Aminoacylphosphatidylglycerol synthases (aaPGSs) are integral membrane proteins that use aminoacyl-tRNAs as substrates to catalyze the addition of amino acids to phosphatidylglycerol (PG) in the cytoplasmic membranes of bacteria. Addition of amino acids to PG decreases the net negative charge of the membrane, conferring resistance to various classes of antibacterial agents (i.e., cationic antimicrobial peptides, beta-lactams, glycopeptides, and lipopeptides) and protecting the cell against osmotic stress and acidic conditions. aaPGS homologs are found in a variety of clinically relevant microorganisms, including Enterococcus faecium, which is increasingly found to be the etiologic agent of antibiotic-resistant nosocomial infections. Although the broad distribution of these virulence factors across bacterial species makes them attractive targets for therapeutic strategies, little is known about the structure of aaPGSs. Two aaPGS paralogs are found in E. faecium, one of which exhibits relaxed substrate specificity and is responsible for the transfer of Arg (R), Ala (A), and Lys (K) to PG (RakPGS). The catalytic site of RakPGS is located in the hydrophilic C-terminal domain, which is localized in the cytoplasm. The N-terminus contains an integral membrane domain that is thought to harbor flippase activity that translocates the neosynthesized aa-PG from the inner to the outer leaflet of the membrane. We are currently developing the substituted cysteine accessibility method (SCAM) and a dual-reporter fusion system, which exploits alkaline phosphatase (Pho) and β-galactosidase (LacZ) activities, for investigating the membrane topology of RakPGS in E. faecium.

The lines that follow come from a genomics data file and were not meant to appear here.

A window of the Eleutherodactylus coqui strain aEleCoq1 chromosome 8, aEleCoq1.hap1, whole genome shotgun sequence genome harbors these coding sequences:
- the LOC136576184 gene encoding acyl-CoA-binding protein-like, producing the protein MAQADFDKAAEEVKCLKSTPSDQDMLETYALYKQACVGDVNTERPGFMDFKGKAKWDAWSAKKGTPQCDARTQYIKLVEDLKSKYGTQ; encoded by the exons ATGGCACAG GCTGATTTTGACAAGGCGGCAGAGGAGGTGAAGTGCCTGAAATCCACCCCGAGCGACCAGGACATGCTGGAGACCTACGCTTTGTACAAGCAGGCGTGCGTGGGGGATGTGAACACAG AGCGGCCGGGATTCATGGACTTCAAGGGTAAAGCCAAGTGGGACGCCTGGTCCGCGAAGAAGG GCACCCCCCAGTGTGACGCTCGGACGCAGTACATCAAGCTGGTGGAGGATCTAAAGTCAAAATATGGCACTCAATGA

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Master of Science (M.S.)
College of Medicine
Molecular Biology and Microbiology
Length of Campus-only Access
Masters Thesis (Campus-only Access)
Harrison, Jesse, "Membrane topology of a broad-spectrum resistance factor responsible for lipid modification in Enterococcus faecium." (2015). Electronic Theses and Dissertations. 5161.